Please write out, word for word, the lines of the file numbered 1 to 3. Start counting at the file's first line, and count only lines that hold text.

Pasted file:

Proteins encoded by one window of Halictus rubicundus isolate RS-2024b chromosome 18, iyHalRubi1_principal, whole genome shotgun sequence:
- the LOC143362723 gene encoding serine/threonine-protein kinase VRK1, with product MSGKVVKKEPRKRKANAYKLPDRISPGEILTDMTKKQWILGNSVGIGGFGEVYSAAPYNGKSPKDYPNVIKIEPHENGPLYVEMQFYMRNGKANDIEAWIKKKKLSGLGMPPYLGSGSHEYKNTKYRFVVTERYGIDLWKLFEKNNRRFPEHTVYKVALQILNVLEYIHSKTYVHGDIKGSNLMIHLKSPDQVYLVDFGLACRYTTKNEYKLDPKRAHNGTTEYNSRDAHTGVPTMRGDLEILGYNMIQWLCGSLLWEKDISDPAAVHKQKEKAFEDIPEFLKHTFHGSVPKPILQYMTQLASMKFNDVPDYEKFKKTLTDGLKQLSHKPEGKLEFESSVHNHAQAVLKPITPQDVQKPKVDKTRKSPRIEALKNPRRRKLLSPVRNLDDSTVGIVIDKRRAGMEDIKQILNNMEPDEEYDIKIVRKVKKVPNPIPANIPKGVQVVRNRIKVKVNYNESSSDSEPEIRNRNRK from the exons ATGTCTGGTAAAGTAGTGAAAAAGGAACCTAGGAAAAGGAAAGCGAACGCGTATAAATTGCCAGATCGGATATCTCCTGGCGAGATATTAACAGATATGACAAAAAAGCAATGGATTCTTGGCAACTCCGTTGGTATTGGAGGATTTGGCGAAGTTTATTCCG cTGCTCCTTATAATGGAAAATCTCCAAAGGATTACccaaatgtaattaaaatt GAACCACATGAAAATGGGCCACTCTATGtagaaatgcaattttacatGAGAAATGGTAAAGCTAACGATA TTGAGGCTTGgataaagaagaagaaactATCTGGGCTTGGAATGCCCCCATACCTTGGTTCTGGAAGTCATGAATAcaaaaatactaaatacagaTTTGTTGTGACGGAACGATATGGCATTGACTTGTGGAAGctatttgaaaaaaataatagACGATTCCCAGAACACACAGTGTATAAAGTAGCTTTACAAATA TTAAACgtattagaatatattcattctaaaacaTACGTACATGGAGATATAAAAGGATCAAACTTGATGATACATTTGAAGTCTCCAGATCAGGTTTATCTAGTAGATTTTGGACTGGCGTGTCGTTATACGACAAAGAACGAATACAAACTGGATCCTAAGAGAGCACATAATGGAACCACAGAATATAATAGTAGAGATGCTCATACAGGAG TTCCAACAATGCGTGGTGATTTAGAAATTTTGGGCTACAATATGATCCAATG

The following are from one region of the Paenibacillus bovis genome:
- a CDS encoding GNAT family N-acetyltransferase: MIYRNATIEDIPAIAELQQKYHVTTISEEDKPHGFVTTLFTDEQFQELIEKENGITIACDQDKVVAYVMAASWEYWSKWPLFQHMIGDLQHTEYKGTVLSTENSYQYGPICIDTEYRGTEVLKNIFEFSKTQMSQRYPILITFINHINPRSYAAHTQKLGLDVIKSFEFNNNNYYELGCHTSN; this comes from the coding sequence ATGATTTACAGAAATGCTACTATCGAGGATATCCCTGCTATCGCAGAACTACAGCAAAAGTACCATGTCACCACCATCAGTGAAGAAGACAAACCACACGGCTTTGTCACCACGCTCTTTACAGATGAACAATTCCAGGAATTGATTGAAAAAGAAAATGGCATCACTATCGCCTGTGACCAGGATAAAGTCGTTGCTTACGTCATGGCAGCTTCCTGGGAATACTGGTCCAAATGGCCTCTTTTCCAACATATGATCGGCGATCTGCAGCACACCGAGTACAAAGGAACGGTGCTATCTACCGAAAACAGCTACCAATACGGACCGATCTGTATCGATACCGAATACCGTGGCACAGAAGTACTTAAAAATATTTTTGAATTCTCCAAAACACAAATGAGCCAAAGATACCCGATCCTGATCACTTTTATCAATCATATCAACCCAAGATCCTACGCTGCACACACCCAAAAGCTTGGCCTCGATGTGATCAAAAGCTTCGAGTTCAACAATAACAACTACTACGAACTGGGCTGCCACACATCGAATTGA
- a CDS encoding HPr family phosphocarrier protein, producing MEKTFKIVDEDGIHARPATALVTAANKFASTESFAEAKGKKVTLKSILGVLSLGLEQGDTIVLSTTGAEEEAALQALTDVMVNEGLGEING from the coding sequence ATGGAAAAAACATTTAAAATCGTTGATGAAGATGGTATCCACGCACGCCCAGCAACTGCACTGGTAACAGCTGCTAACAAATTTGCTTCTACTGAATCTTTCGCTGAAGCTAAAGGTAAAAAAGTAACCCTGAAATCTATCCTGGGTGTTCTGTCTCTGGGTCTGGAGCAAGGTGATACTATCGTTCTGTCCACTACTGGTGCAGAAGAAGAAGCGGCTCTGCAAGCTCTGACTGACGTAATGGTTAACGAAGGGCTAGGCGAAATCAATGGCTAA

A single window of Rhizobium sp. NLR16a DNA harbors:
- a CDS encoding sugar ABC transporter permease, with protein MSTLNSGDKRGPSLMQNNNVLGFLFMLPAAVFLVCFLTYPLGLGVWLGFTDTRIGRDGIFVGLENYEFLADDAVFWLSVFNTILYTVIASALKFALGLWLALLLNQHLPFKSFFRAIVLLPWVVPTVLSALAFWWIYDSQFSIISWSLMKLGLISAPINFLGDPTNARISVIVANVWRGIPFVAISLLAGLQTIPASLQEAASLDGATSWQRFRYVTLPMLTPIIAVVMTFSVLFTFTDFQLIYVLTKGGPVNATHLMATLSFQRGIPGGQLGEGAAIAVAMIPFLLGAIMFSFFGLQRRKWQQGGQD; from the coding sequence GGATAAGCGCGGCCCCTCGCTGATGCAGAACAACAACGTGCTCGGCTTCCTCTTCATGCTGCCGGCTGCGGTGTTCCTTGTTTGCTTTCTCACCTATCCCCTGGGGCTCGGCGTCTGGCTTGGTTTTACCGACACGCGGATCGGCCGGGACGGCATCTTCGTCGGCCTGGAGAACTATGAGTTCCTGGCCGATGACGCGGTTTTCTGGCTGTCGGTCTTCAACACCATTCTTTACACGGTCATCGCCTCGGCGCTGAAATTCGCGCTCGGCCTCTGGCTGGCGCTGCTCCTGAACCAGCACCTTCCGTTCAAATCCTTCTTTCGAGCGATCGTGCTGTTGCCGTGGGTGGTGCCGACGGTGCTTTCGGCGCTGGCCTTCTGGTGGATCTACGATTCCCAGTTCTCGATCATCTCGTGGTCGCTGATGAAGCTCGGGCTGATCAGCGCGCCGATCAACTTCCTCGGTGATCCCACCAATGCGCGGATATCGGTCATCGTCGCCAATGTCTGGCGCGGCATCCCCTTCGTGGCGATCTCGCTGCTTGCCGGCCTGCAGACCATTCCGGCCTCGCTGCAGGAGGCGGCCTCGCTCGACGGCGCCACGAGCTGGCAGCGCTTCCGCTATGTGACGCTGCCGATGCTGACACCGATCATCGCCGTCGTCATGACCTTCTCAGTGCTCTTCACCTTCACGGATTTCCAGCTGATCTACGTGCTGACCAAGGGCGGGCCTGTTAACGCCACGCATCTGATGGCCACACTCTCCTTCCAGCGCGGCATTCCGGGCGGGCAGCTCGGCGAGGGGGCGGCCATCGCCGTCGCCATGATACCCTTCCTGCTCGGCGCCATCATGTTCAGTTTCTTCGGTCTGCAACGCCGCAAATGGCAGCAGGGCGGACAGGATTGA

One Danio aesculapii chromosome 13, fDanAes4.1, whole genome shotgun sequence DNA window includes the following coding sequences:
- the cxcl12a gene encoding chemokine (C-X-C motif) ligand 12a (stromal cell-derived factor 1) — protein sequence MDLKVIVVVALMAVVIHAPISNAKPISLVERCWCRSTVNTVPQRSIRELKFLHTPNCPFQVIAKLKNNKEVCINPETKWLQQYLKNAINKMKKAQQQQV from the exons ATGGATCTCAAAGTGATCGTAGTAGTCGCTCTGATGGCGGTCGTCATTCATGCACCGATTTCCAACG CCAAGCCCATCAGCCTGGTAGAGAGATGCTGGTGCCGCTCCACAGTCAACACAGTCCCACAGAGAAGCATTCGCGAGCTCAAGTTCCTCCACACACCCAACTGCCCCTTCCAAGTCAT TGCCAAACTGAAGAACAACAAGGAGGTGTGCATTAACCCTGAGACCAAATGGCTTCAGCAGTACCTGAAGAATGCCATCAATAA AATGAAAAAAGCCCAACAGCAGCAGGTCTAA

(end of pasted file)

Proteins encoded by one window of Halictus rubicundus isolate RS-2024b chromosome 18, iyHalRubi1_principal, whole genome shotgun sequence:
- the LOC143362723 gene encoding serine/threonine-protein kinase VRK1, with product MSGKVVKKEPRKRKANAYKLPDRISPGEILTDMTKKQWILGNSVGIGGFGEVYSAAPYNGKSPKDYPNVIKIEPHENGPLYVEMQFYMRNGKANDIEAWIKKKKLSGLGMPPYLGSGSHEYKNTKYRFVVTERYGIDLWKLFEKNNRRFPEHTVYKVALQILNVLEYIHSKTYVHGDIKGSNLMIHLKSPDQVYLVDFGLACRYTTKNEYKLDPKRAHNGTTEYNSRDAHTGVPTMRGDLEILGYNMIQWLCGSLLWEKDISDPAAVHKQKEKAFEDIPEFLKHTFHGSVPKPILQYMTQLASMKFNDVPDYEKFKKTLTDGLKQLSHKPEGKLEFESSVHNHAQAVLKPITPQDVQKPKVDKTRKSPRIEALKNPRRRKLLSPVRNLDDSTVGIVIDKRRAGMEDIKQILNNMEPDEEYDIKIVRKVKKVPNPIPANIPKGVQVVRNRIKVKVNYNESSSDSEPEIRNRNRK from the exons ATGTCTGGTAAAGTAGTGAAAAAGGAACCTAGGAAAAGGAAAGCGAACGCGTATAAATTGCCAGATCGGATATCTCCTGGCGAGATATTAACAGATATGACAAAAAAGCAATGGATTCTTGGCAACTCCGTTGGTATTGGAGGATTTGGCGAAGTTTATTCCG cTGCTCCTTATAATGGAAAATCTCCAAAGGATTACccaaatgtaattaaaatt GAACCACATGAAAATGGGCCACTCTATGtagaaatgcaattttacatGAGAAATGGTAAAGCTAACGATA TTGAGGCTTGgataaagaagaagaaactATCTGGGCTTGGAATGCCCCCATACCTTGGTTCTGGAAGTCATGAATAcaaaaatactaaatacagaTTTGTTGTGACGGAACGATATGGCATTGACTTGTGGAAGctatttgaaaaaaataatagACGATTCCCAGAACACACAGTGTATAAAGTAGCTTTACAAATA TTAAACgtattagaatatattcattctaaaacaTACGTACATGGAGATATAAAAGGATCAAACTTGATGATACATTTGAAGTCTCCAGATCAGGTTTATCTAGTAGATTTTGGACTGGCGTGTCGTTATACGACAAAGAACGAATACAAACTGGATCCTAAGAGAGCACATAATGGAACCACAGAATATAATAGTAGAGATGCTCATACAGGAG TTCCAACAATGCGTGGTGATTTAGAAATTTTGGGCTACAATATGATCCAATG

The following are from one region of the Paenibacillus bovis genome: